The now-defunct Japanese crypto exchange Mt. Gox has announced that creditors can start filing their rehabilitation claims as the online filing system that has to facilitate the process is now operational, industry website Coindesk reported.
According to the report, the company has also provided an offline method for creditors who have lost online login access to their Mt. Gox account.
The news, announced yesterday by Mt. Gox trustee Nobuaki Kobayashi, follows a Tokyo district court decision, which in June stayed the previous bankruptcy proceedings and moved the exchange to a civil rehabilitation process. The move was seen as a win for Mt. Gox creditors, who had filed a petition for the process to be changed in November.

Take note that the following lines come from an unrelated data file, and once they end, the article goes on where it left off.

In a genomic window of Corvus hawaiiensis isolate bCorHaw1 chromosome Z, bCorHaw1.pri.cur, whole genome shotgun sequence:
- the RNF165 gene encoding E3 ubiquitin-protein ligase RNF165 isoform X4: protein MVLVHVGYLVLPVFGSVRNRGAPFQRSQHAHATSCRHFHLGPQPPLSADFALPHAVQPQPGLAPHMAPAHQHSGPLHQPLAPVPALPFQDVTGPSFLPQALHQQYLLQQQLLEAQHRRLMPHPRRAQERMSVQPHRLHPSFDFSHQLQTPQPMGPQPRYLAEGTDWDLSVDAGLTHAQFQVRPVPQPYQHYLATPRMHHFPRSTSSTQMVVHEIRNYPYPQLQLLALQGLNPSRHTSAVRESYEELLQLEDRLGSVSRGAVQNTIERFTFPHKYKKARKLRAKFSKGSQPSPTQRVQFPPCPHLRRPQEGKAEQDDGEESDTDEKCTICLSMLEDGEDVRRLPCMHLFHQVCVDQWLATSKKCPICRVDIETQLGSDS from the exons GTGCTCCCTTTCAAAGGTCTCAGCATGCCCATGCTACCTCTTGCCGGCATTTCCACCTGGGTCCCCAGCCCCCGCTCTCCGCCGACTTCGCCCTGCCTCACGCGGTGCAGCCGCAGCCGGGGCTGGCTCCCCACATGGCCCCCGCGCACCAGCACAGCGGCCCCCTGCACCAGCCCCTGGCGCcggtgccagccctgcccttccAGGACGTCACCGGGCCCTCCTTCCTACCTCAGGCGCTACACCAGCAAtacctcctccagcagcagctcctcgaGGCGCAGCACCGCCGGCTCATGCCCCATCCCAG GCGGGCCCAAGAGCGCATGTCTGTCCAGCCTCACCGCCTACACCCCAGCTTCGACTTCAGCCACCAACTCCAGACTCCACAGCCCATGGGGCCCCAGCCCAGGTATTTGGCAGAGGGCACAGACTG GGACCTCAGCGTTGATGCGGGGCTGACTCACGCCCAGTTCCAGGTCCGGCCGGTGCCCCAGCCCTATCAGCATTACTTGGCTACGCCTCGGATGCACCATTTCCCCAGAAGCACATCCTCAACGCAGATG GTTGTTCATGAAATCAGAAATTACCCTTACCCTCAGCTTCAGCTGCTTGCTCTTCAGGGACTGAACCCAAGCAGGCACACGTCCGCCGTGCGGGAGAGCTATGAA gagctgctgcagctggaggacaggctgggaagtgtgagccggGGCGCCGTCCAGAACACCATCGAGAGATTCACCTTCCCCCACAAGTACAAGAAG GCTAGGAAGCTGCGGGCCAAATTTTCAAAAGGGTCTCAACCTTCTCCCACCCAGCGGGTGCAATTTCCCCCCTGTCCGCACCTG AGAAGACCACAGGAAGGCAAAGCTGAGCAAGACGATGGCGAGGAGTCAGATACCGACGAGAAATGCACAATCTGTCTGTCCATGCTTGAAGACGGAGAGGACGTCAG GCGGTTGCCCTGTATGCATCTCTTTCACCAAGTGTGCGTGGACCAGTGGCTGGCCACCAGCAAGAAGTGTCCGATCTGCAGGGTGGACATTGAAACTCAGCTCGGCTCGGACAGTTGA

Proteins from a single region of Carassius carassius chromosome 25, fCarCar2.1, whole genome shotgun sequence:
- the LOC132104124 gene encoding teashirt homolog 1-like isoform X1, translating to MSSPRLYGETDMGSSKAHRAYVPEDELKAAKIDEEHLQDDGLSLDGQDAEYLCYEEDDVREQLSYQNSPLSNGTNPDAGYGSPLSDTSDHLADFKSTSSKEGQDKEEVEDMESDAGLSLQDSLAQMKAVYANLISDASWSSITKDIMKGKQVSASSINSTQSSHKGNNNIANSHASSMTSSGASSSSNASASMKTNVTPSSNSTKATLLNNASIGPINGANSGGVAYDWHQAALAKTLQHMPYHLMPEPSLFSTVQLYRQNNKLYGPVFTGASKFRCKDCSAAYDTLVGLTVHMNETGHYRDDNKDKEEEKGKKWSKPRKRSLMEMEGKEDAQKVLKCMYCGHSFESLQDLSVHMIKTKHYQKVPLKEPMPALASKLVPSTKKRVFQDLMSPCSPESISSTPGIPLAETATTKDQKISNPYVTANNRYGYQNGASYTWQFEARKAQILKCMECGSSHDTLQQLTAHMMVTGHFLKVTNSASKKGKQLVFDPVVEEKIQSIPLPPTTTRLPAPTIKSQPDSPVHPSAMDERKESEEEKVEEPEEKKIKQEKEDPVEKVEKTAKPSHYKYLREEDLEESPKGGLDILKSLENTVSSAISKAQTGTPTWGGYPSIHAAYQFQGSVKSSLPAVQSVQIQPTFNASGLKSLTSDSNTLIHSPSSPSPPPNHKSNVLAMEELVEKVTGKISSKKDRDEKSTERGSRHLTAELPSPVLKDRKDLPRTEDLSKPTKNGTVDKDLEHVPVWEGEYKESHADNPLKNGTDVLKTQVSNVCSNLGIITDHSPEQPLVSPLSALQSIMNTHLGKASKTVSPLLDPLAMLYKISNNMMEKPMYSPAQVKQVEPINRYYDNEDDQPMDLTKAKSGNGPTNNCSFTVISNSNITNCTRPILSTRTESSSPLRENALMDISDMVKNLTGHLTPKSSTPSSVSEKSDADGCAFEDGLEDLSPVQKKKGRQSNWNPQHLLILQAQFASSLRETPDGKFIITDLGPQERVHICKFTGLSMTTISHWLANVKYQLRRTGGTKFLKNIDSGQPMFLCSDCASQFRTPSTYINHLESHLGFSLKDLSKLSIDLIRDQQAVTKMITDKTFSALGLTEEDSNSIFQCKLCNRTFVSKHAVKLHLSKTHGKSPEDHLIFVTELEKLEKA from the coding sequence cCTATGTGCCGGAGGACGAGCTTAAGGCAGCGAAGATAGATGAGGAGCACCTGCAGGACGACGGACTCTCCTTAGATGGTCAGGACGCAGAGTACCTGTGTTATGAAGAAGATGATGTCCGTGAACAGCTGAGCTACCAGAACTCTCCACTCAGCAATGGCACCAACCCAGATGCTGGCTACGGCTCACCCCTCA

The development was also positive for Bitcoin, as it reduced the likelihood of Kobayashi conducting large Bitcoin sell-offs to reimburse creditors. As the trustee explained at the time, one of the differences between bankruptcy proceedings and civil rehabilitation proceedings is that in the former “non-monetary claims are converted into monetary claims based on the valuation as at the time of the commencement of bankruptcy proceedings”, while in the latter such claims “are not converted”. This essentially means that creditors can now receive actual Bitcoins rather than a cash payout equal to the value of their holdings as of early 2014.
On Thursday Kobayashi said that creditors had until October 22 to submit proofs of their claims.
"The planned deadline for the Rehabilitation Trustee to submit a statement of approval or rejection to the court is January 24, 2019, but, at the current point in time, a definite date has not been determined," the trustee said in another document, as quoted by Coindesk.
Mt. Gox was once the largest digital currency exchange in the world, but it was forced to declare bankruptcy in early 2014 after hackers stole more than 744,000 Bitcoins.